The Media and General Public Care Way More About Missing White Kids Than Missing Black Kids

Elizabeth Smart was abducted at the age of 14 at her family home in Salt Lake City, rescued nine months later, and is now a proclaimed child safety activist. Yes, everyone has heard of people like Elizabeth Smart and Jaycee Dugard, girls who had survived their kidnappings. Apart from being abducted, these girls have something in common. They’re both white.

Stories of missing children captivated public households and parents in the 80s when abductions and kidnappings were at their high point. It was the rise of widespread panic that had children plastered over hundreds of milk cartons and posters lining dozens of trees. Most of the children who received greater attention, national news coverage, and more efforts from authorities were from upper-middle class white families. So commenced a silent outrage for many coloured families whose children were abducted and were not given the proper investigations in efforts to find them.

The media’s fixation on white girls who are predominantly from upper-middle class families leave coverage for coloured children or children from low-income families lacking the same publicity. Society’s public outrage was imminent when a viral story was released: 14 black girls went missing in D.C. within a 24-hour time span. This shocked the world, and being the millennials we are, of course, a hashtag #MissingDCGirls was all over the internet.

The statistic was inaccurate in interpreting police data, but by then, public awareness and outrage at the media for not publicising and spreading awareness were well underway. But again, it was only so long before the public went back to thinking about what they were going to eat for breakfast, while the mainstream media moved on to commenting on Trump’s outfits. There was not so much as a scream or a cry with the news of Naomi Jones, a 12-year-old abducted and found dead five days later. There was no hashtag for Shavon Randle, a black Texan girl found dead in an abandoned house, days after being kidnapped.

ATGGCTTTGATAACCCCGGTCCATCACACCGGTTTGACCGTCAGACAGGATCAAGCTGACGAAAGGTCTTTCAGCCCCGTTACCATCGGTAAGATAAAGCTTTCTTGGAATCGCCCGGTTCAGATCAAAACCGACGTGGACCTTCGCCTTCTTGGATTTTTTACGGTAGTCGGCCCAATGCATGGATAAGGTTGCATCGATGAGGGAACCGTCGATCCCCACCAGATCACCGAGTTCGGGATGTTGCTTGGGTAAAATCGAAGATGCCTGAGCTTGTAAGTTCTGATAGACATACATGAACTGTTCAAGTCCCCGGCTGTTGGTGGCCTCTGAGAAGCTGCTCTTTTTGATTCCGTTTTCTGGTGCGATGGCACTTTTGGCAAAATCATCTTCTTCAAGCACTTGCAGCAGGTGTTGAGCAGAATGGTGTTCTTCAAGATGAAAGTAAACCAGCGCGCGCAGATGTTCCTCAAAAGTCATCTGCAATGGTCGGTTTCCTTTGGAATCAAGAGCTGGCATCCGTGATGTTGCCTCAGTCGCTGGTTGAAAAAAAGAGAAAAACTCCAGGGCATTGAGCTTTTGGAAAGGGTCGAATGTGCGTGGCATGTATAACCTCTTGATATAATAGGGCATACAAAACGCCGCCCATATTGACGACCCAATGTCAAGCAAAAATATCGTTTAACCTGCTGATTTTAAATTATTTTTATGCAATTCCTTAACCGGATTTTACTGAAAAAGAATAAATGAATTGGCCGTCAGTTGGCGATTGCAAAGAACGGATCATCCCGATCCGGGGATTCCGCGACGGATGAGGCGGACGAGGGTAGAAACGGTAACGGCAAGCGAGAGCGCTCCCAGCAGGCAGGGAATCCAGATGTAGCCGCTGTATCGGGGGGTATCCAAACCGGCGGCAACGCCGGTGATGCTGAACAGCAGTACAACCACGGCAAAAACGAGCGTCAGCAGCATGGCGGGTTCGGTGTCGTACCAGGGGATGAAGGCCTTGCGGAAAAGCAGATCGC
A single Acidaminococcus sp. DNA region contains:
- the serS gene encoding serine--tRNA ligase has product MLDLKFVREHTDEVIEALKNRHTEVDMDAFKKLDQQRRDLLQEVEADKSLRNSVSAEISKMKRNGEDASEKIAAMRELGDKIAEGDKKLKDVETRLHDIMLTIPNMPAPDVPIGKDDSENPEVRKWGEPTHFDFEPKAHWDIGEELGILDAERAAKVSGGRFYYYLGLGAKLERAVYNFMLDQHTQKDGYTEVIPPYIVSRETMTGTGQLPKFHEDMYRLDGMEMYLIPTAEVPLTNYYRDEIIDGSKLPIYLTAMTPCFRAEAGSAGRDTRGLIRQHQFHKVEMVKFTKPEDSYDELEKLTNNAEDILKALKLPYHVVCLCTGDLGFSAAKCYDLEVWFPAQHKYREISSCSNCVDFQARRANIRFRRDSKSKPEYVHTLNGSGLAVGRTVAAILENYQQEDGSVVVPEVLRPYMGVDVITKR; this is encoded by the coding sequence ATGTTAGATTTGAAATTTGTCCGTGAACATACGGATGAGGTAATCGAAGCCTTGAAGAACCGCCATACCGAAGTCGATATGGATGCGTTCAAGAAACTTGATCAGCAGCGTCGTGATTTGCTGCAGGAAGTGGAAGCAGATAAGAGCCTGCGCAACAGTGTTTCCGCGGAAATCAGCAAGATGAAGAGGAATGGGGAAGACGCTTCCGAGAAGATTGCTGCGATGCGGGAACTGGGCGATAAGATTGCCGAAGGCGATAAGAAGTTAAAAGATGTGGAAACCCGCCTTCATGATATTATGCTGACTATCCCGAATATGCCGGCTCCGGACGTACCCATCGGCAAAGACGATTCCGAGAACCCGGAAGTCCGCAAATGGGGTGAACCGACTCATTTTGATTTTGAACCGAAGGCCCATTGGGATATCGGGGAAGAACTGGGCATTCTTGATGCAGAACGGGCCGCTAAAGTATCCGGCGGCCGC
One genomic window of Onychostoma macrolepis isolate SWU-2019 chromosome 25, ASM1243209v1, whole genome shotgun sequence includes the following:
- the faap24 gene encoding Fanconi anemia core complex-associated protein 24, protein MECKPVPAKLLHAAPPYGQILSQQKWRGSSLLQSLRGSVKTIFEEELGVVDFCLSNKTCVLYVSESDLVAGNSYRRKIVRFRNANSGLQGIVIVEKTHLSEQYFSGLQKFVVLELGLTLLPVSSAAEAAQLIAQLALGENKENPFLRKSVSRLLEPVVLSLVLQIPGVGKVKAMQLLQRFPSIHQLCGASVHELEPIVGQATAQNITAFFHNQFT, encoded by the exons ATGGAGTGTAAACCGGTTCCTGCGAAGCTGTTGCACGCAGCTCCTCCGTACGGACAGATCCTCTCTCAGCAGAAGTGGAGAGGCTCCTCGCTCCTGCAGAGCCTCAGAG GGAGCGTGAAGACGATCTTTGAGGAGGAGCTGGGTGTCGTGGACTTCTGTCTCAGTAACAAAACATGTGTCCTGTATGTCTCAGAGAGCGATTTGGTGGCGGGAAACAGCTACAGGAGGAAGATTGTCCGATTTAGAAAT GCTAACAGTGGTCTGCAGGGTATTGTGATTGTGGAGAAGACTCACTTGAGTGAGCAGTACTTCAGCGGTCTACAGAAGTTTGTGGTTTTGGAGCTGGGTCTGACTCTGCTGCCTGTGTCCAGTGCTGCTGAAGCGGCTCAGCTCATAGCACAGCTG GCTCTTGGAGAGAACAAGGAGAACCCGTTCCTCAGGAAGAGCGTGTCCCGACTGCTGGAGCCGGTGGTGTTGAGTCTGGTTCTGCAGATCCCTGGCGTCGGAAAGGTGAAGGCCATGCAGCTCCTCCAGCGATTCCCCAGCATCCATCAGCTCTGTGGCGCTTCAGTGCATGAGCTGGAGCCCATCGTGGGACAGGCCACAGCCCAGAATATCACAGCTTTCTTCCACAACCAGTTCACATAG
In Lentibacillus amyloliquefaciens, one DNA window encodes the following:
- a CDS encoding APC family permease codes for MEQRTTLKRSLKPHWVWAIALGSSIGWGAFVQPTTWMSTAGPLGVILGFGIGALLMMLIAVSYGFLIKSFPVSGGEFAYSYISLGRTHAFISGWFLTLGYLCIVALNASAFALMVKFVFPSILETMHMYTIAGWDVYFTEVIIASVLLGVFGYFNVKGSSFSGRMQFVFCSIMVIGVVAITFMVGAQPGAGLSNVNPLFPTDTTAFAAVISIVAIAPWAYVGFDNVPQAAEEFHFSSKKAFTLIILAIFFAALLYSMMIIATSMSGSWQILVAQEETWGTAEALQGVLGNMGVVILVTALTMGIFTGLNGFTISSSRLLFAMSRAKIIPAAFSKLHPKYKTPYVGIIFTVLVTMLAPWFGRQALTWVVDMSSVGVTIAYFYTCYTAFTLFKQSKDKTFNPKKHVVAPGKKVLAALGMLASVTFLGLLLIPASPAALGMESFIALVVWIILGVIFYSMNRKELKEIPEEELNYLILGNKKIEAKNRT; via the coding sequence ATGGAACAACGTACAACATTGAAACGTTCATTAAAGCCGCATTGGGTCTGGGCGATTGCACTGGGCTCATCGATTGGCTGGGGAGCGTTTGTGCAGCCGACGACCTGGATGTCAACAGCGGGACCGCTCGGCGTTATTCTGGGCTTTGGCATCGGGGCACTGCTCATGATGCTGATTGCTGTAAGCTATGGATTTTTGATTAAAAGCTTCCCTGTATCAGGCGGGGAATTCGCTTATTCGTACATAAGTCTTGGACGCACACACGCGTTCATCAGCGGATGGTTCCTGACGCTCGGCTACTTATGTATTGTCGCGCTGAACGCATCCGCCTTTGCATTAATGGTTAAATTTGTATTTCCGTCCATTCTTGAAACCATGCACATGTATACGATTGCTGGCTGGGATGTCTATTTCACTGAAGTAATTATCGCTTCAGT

The stereotypes surrounding black people and their relationship with the police have always been controversial, and not less so on this topic. Many cases where a black girl has gone missing did not have the same precautions of that of a white girl. There are no amber alerts or public announcements as many officers stereotypically have another name for abducted coloured children, runaways.

In 2017, we would think that with trends like detoxing and avocado lattes all over our Instagram, we would be developed and equal minded enough to realise that this is a problem. But not many people do and that’s the problem. The media plays a huge part in getting information out there, whether its the classic newsrooms or apps like Snapchat and Twitter, it has to be out there.

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